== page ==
Next we met with some of the community leaders in the centre of the village. They have a council system, like a village committee, to manage the different key areas from infrastructure, water and sanitation, women’s and children’s rights, land and so on. I wanted to learn something more of their culture and asked if they could take us into the forest to search for some of the plants they use for medicines. Knowledge of the forest is what they specialise in. The medicine woman led us a short way into the undergrowth. First she scraped some bark off a solea tree. The shavings are used to treat stomach upsets. Kpoo 6a. Scraping bark from the Solea tree Sasa leaves are collected and boiled to treat stomach and diarrhoea. Then they picked a large fruit, the size of a small rockmelon. The motokotoko has many important uses. Noel, the village leader explained that he used it to treat diabetes. He’d been visited by many people wanting his treatment and university students wanting to study it. He said many experts wanted to extract his knowledge but not reward him. I tasted the seed, also used to treat malaria. The only way I can describe the taste is shockingly bitter – a little like quinine in tonic water but about a thousand times stronger! The taste remained for the rest of the day. I am sure there is a future in developing this unique knowhow into a marketable business. Their knowledge and skills of the bush are what defines them and they must fight to retain it. Business acumen however is not in their makeup and so at present they are vulnerable to exploitation. The marketability for treatments of such major diseases is immense, but they need help in reaching that point. Achieving the objectives of the Baka Rights and Dignity Project is essential to build a foundation before such projects can be successful. I am not the first to suggest the potential of such an initiative (Noel says I am the second person to suggest it to him).

I wanted to stay longer but with a five hour drive back to Yaounde and rain threatening, we were already late to leave. I thank Plan Cameroon for making such a wonderful effort to show us a snapshot of some of their very important work.

{ 6 comments… read them below or add one }

Annabelle March 3, 2010 at 12:25 pm

Hi Kate,
How are you going?
My name is Annabelle and I am in Grade 6 at Barwon Heads Primary. Our topic this term is Poverty and we are following your progress very closely. I just wanted to let you know that I think what your doing is really great, and I would love to be inspired by you to do something as amazing as you are doing. Did you train at the beach for practice at riding in the sand?
Good Luck, Keep at it and remember to smile!=)
Sincerely Annabelle

Darcy March 3, 2010 at 6:58 pm

Hi Kate,
I hope you are going well.
Im Darcy and I am a grade 6 student at Barwon Heads Primary but I did this message at home.
I would like to know if you have any pain in your legs when you are riding.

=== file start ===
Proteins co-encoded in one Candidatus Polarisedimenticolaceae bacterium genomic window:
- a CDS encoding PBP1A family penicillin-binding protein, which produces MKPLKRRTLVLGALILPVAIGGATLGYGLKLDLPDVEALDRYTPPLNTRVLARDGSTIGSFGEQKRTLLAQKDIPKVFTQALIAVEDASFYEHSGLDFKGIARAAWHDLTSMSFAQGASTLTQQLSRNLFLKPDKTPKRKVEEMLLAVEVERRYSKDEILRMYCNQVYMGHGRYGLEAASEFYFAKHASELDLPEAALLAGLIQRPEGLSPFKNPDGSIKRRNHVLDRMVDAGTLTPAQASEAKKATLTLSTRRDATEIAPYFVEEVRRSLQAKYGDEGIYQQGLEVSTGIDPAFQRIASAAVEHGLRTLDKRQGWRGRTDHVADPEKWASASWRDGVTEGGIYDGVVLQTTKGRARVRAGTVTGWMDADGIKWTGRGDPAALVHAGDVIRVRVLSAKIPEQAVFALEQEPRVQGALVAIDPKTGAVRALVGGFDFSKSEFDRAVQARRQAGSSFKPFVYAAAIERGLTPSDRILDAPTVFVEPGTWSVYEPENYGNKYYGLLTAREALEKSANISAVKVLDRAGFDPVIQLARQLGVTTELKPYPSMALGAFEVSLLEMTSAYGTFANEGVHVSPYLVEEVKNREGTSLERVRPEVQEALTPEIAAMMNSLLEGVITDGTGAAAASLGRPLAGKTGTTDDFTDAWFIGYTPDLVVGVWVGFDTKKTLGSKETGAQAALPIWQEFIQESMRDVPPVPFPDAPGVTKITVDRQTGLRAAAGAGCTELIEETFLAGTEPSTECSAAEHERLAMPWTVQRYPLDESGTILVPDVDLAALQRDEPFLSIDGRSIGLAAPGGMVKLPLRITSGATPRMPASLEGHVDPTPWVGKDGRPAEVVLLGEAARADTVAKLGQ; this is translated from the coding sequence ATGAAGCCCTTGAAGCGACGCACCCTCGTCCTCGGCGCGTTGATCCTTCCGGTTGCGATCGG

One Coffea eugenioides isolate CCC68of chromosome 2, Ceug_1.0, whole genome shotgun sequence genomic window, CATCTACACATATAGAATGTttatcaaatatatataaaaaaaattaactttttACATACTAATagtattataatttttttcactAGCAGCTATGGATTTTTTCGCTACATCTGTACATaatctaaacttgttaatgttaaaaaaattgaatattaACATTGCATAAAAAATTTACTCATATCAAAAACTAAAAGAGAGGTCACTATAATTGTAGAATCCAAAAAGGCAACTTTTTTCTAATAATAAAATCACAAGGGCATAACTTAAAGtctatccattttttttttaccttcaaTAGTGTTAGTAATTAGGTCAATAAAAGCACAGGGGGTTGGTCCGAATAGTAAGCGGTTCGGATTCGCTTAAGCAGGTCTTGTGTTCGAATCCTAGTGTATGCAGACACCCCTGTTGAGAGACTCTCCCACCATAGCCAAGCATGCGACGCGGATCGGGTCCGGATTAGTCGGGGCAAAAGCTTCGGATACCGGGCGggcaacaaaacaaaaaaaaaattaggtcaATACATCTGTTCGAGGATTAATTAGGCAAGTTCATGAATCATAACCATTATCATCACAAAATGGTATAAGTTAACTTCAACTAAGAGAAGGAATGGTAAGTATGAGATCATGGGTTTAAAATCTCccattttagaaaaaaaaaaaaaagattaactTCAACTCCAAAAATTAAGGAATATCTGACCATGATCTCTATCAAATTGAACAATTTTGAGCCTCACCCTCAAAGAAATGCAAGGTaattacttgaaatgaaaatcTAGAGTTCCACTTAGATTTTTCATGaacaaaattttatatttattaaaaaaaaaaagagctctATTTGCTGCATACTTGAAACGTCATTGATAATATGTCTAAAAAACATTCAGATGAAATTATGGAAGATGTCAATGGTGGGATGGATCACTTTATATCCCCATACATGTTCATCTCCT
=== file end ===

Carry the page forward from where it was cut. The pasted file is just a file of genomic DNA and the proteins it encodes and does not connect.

Do you have to ride in the sand a lot or not much. I think it is great what you are doing. Keep on going and good luck.
Best Wishes, Darcy

Robyn Booth March 3, 2010 at 8:17 pm

Hi Kate and team, I am a teacher at Barwon Heads PS Victoria, following your journey with my class and John BUrdess the other teacher in our grade 6. The info about Plan Cameroon is very interesting and seems similar to our own aboriginal communities here in Australia. So much to learn from them but as they become more westernized, so much to teach them.Assisting them to adapt to a sedentary lifestyle seems a repeat of what happens to our own indigenous people. I hope they make the transition more successfully than some of our own efforts. My heart goes out to those women and their families who have been displaced and lost their children because of violence and disgruntled rebels. Keep up the great work. We are thoroughly enjoying your journey.

Kate March 14, 2010 at 9:05 am

Hi Robyn,

I’m very pleased that Barwon Head PS are getting so involved in the program.
I also agree hat there are many similarities between many of the Aboriginal issues and the Baka. I learned a lot about these during my Australian expedition (see my book Out There and Back)

Best regards,


Ndamo Chrispus K March 17, 2010 at 9:13 am

Dear Kate,

I noted that you very tide schedule did not allow you time to meet with us upon your return from Bertoua. I also want to think you tried joining me but could not because we were in a meeting. Hope you found your stay and visit to our projects in the East very memorable. I have enjoyed the article relating to this. Have you already concluded the ride? Wish you well and hope we be intouch again and more regularly to learn about the outcome of this aventure. Congratulation for this initiative, and I am sure people will believe you more than anything reading they can make from authors who have not done and seen things first hand.
Wish you courage and abundant blessings.

Ndamo Chrispus
Plan Cameroon

Kate April 3, 2010 at 7:14 am

Dear Chrispus,

Thankyou for your kind comments. I am very sorry I did not get time to return to your office and I hope you received the email I sent in apology. The blog I wrote was very well received by the people at Plan Australia and they have added it to their website, journal and in the intranet which promotes it all around the world, so others are picking up on it.

Thanks again to you, Amadou, Denis and all at Plan Cameroon. You really made us feel very welcome.

Best wishes,